Journal Information
Vol. 108. Issue 9.
Pages 859-860 (November 2017)
Vol. 108. Issue 9.
Pages 859-860 (November 2017)
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Alopecia, Follicular Papules, and Short Stature
Alopecia, pápulas foliculares y talla baja
L. González-Laraa,
Corresponding author

Corresponding author.
, P. Gonzalvo-Rodríguezb, E. Rodríguez-Díaza
a Servicio de Dermatología, Hospital de Cabueñes, Gijón, Asturias, Spain
b Servicio de Anatomía Patológica, Hospital de Cabueñes, Gijón, Asturias, Spain
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Medical History

A 35-year-old, 135-cm-tall man with healthy consanguineous parents presented with generalized alopecia that had first developed when the patient was 3 months old. The patient had a past history of vitamin D-dependent rickets type II, for which he received treatment with high doses of calcitriol, magnesium, and oral calcium until age 20 years. At age 8 years, the patient developed multiple whitish patches on the scalp. Thereafter, papules gradually appeared on the face, scalp, and forearms and did not respond to topical corticosteroids or oral retinoids.

Physical Examination

Physical examination revealed generalized alopecia that spared the eyelashes and a few isolated hairs of the eyebrows. Numerous whitish-yellowish follicular papules were observed on the face, scalp, and forearms (Figs. 1 and 2). No alterations in the nails, teeth, or perspiration were observed.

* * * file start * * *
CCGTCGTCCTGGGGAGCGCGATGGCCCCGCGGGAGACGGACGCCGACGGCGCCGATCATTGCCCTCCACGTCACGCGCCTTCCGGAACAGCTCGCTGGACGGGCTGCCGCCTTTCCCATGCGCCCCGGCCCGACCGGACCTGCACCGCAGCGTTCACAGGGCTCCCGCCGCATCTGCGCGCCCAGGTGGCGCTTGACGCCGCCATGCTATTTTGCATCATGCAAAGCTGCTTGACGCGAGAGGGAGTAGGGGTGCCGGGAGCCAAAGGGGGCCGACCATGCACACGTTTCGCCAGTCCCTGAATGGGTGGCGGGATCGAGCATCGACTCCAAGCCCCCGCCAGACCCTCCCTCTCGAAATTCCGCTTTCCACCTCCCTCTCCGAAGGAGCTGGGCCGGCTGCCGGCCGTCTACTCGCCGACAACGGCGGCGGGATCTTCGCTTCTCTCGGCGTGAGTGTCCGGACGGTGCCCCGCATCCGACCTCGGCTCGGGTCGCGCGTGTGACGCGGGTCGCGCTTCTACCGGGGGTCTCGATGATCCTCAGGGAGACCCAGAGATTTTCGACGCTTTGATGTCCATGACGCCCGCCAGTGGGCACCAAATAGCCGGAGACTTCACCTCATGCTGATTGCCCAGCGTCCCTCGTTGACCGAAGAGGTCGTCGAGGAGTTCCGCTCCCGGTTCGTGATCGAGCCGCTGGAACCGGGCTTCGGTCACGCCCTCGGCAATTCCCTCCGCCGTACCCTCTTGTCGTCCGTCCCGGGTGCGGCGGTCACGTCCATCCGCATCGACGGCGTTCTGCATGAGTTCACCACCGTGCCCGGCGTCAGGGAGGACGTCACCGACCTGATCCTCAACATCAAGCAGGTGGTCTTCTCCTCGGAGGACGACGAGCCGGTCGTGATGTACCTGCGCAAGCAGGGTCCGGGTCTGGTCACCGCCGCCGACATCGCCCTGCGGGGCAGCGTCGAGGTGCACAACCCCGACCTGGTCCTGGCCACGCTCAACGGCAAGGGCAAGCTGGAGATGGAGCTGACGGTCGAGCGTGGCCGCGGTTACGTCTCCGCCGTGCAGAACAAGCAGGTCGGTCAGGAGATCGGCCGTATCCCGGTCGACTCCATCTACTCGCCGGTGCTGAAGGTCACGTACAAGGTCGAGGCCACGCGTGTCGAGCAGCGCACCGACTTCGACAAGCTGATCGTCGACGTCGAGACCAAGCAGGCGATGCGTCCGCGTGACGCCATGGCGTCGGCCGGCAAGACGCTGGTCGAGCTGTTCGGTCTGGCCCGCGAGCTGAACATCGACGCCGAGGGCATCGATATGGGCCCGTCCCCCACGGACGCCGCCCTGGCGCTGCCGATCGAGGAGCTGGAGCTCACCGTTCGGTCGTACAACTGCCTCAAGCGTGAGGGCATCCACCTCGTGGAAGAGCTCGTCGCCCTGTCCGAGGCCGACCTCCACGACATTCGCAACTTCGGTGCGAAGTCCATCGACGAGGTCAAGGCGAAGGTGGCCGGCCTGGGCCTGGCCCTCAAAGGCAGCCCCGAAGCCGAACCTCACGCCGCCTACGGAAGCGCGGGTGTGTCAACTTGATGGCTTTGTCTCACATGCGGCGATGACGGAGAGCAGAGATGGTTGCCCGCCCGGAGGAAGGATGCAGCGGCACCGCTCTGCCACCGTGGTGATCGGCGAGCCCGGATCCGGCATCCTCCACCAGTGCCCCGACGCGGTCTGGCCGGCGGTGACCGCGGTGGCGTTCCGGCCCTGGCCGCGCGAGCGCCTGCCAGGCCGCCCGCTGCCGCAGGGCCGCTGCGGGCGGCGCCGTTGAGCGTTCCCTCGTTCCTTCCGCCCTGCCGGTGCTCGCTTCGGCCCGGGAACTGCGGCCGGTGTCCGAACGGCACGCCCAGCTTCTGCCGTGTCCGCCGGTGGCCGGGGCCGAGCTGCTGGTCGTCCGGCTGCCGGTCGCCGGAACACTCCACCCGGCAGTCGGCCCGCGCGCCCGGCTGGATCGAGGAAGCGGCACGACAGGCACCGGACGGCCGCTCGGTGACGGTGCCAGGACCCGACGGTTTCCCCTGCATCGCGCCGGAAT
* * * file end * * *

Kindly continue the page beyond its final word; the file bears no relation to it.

Figure 1
Figure 2

Skin biopsy revealed the presence of keratin-filled cysts in the middle and upper dermis (Fig. 3).

Figure 3.

Hematoxylin-eosin, original magnification ×200.


What Is Your Diagnosis?


Alopecia with papular lesions associated with resistant hereditary vitamin D-dependent rickets type II.

Clinical course and treatment: New cysts continued to appear over time. A conservative approach was adopted and symptomatic lesions were surgically removed. A study of the vitamin-D receptor (VDR) gene has not been ordered to date.


Resistant vitamin D-dependent rickets type II (VDDR-II) is a rare autosomal recessive genetic disease caused by mutations in the VDR gene.1 Partial or total alopecia is present in 75% of cases.2

Patients with VDDR-II have the same clinical and histologic phenotype as patients with congenital atrichia with papular lesions, which is caused by mutations in the hairless gene.3,4 The hairless and VDR genes participate in the same pathways that regulate the hair cycle. Both diseases entail the separation of the dermal papillae in the first catagen phase of the hair cycle, which leads to the disintegration of the lower two-thirds of the hair follicles and the formation of dermal cysts.5

Hair is present at birth and irreversible alopecia begins in the first months of life. Follicular papules develop on the scalp, face, and extremities in the first few years. In some cases, whitish patches also develop on the scalp. Biopsy reveals an absence of hair follicles and the presence of keratin-filled cysts in the dermis.4,6

It is also important to take into account the family history and history of consanguinity. The main differential diagnosis is alopecia universalis, although genodermatoses associated with hypotrichosis and milia, such as Oley syndrome, Bazex-Dupré-Christol syndrome, and Rombo syndrome, should also be considered.1

Recognition of this entity makes it possible to avoid unnecessary treatments. Moreover, alopecia can precede the onset of symptoms of rickets, so the role of the dermatologist in early diagnosis is of the utmost importance.

Conflicts of Interest

The authors declare that they have no conflicts of interest.

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Please cite this article as: González-Lara L, Gonzalvo-Rodríguez P, Rodríguez-Díaz E. Alopecia, pápulas foliculares y talla baja. Actas Dermosifiliogr. 2017;108:859–860.

Copyright © 2016. Elsevier España, S.L.U. and AEDV
Actas Dermo-Sifiliográficas (English Edition)

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